Page 17: of Maritime Reporter Magazine (July 2010)

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July 2010 17

Indian ships may prefer to get classed only by the Indian Register of Shipping (IRS) now that it has been granted full membership of the International Associa- tion of Classification Societies

The acceptance of Indian Register of

Shipping (IRS), a non-government or- ganization, as a full fledged member of the International Association of Classifi- cation Societies (IACS) Council at the meeting held in Hamburg last week will put an end to the dual classification model which Indian shipping companies have been abiding by since the formation of

IRS in 1975. It has been a long wait for

IRS now that it has become the 11th member of IACS. It had been pursuing

IACS membership since 1991 but had to contend with merely being associate member. The associate membership cate- gory was abandoned in October last when

IACS introduced a single class of mem- bership following an investigation into its practices by the European Commission after complaints of uncompetitive behav- ior.

Today, 95 percent of Indian ships are classed by IRS. Because IRS did not have full membership, Indian vessels were also being classed by one of the IACS mem- ber. A spokesman of the Indian National

Shipowners’ Association (INSA) stated, “We were instrumental in setting up IRS in 1975 and we continued to support IRS all along even though they had not been able to provide the required level of serv- ice not having the extensive office net- work like all the other Class societies.

Getting IACS full membership will strengthen IRS and help it to grow.”

A spokesman of Mercator Lines Lim- ited said, “Indian ship owners preferred getting their ships classed by IRS also as we want to support our own country’s classification society. Hence, most Indian ships have a dual class viz with IRS and one other foreign society. Now this dual class will not be necessary when one can undertake all the necessary service re- quired with one classification society.”

Posted by Joseph Fonseca (Mumbai) on

BLOGS Posted on

IRS Membership in IACS

An End to Dual Class?

A Thinking Man’s Game

Rearranging the tow is more than playing a game of Tetris.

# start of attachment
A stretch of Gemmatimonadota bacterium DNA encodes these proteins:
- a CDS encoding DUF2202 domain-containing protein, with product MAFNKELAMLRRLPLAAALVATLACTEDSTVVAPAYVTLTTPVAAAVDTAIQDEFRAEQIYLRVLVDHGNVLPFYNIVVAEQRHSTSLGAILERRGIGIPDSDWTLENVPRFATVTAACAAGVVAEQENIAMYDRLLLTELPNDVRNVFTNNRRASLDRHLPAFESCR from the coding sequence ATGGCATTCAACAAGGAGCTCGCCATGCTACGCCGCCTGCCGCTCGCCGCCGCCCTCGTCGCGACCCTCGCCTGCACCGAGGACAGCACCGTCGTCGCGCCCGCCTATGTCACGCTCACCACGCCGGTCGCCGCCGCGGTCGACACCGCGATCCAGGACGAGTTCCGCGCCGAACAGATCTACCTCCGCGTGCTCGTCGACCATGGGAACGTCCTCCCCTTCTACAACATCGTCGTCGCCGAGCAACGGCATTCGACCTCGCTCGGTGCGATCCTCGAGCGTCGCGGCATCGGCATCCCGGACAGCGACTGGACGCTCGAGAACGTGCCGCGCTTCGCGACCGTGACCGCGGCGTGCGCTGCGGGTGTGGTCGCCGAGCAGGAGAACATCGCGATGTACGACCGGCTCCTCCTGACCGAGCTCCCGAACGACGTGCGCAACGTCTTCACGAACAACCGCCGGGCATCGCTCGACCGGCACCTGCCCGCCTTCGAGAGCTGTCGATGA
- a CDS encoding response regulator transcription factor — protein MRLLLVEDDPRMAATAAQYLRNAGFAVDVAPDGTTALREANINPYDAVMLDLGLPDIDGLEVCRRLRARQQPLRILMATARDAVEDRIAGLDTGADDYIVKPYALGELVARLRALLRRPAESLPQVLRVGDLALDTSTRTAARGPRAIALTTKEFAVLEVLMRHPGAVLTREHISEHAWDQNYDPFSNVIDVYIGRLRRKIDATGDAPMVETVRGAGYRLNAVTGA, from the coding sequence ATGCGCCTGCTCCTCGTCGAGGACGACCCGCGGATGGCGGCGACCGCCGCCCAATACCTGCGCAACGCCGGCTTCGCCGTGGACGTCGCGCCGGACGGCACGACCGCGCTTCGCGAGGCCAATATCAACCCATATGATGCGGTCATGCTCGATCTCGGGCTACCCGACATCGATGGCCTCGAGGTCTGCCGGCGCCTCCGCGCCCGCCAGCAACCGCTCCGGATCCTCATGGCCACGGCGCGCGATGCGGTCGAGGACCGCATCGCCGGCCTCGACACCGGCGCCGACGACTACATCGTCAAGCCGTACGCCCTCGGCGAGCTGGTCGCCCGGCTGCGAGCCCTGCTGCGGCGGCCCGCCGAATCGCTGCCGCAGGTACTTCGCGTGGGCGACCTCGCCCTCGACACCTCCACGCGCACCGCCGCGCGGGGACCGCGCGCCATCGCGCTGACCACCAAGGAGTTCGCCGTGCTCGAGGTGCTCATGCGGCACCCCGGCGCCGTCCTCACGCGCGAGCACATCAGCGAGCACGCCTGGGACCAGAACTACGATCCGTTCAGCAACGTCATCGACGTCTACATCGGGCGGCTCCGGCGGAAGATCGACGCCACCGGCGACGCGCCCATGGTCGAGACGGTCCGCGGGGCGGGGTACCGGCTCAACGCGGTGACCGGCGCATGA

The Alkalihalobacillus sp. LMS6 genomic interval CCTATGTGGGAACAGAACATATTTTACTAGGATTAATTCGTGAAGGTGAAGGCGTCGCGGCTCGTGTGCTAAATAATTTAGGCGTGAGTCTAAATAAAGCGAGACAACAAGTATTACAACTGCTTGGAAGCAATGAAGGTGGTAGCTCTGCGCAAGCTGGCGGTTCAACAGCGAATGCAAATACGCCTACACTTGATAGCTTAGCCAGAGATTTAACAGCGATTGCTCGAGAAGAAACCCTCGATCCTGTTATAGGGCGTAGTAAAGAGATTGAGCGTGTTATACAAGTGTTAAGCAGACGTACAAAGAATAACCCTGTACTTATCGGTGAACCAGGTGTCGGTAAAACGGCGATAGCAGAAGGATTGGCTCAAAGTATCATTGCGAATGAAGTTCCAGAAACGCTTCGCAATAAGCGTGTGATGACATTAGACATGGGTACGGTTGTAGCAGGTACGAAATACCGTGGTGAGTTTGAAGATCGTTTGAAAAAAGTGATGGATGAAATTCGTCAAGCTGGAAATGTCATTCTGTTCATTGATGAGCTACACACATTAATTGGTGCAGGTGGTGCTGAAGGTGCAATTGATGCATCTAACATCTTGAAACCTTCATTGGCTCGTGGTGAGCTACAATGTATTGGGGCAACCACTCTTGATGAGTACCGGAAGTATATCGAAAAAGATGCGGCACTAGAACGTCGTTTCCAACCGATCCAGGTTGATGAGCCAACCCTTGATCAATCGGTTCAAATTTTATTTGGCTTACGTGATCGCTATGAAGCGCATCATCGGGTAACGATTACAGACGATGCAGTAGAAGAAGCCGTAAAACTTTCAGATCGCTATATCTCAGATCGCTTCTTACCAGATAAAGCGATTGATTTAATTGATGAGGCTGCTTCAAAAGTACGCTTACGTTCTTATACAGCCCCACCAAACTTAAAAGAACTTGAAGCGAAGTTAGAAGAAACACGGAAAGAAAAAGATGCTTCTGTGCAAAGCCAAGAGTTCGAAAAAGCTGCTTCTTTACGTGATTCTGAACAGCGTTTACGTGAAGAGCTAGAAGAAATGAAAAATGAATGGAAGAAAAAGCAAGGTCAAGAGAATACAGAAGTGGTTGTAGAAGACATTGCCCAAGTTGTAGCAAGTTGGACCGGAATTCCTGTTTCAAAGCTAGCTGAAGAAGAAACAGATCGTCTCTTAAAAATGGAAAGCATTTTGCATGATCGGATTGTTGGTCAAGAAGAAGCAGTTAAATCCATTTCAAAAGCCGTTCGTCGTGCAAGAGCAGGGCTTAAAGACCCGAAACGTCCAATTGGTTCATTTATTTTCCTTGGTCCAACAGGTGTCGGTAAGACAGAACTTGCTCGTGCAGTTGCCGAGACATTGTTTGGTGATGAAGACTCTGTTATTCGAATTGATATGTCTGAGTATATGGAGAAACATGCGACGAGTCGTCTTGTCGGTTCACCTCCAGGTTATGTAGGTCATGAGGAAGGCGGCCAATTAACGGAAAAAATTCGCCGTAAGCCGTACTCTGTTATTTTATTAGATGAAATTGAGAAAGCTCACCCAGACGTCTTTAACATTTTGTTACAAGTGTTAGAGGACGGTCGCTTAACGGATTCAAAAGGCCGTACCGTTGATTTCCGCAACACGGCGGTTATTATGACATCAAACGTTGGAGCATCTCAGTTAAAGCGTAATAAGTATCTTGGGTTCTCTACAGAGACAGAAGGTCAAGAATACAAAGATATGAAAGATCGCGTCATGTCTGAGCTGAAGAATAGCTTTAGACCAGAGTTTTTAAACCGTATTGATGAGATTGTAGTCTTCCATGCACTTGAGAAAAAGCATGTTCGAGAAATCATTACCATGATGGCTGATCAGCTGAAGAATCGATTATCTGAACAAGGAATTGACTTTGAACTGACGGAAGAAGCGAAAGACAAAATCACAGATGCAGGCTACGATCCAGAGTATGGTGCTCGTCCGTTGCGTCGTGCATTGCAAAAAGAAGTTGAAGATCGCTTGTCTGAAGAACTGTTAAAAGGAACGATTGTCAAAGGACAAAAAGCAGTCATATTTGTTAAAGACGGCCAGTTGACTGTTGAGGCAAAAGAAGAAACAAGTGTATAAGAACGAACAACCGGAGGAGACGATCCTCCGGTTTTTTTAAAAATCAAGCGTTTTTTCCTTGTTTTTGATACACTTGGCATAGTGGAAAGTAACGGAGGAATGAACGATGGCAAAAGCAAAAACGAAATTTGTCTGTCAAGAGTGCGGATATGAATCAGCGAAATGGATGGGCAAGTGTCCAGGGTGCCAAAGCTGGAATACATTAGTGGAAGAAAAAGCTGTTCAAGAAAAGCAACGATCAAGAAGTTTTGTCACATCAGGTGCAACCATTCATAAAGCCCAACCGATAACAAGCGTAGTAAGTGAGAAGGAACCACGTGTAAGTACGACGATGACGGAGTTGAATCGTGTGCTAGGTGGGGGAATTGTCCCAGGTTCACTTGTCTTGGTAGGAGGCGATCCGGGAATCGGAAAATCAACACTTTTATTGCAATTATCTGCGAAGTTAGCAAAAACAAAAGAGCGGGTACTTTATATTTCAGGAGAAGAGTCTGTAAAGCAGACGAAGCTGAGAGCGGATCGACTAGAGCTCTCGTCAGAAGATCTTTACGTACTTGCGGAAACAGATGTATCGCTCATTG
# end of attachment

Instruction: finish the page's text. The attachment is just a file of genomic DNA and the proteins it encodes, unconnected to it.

Sometimes it's like playing chess with Bobby Fischer.

On the upper Mississippi at Lynwood, it was time for the Theresa Wood to drop off two empty barges. To rearrange the tow, the deckhands pulled apart and remade 22 lines; set the sounder and speakers at the head of the tow and ran the cords back to the boat; and remade the steering coupling, reinforcing the connection between the first and second set of barges, where the largest amount of stress is absorbed. The process took three or four hours. The dispatcher tells the boat when and where barges need to be picked up and dropped off, but the Captain decides where those barges are placed in the tow. Are the barges empty or full? Empty barges act as sails, pulling the boat around with the wind. Empties have to be placed as far out on tow as possible, or on the sides. Are the barges boxes or rakes?

Boxes have squared-off edges and rakes are contoured at one end to allow water to flow underneath. The Captain tries to build a tow as units with a rake at either end and boxes in between. But often there aren't enough rakes and you end up with the raw edge of a box barge sticking out and a rougher ride. How long is the barge? Most barges are 200 feet long, but a few are 195 feet. You can only put 195-foot rakes at the head of the tow, unless you have enough of them to put them all the way across the very first row of the tow. Otherwise, the tow won't fit together.

Safe navigation is priority, so no matter what kind of chess master you may be, you still may end up needing to drop off a barge that's sitting in the very middle of your tow.

Posted by Raina Clark, managing editor for MarineNews magazine.

Raina recently sailed for a week on working towboats on the Mississippi

River. Follow her trail on

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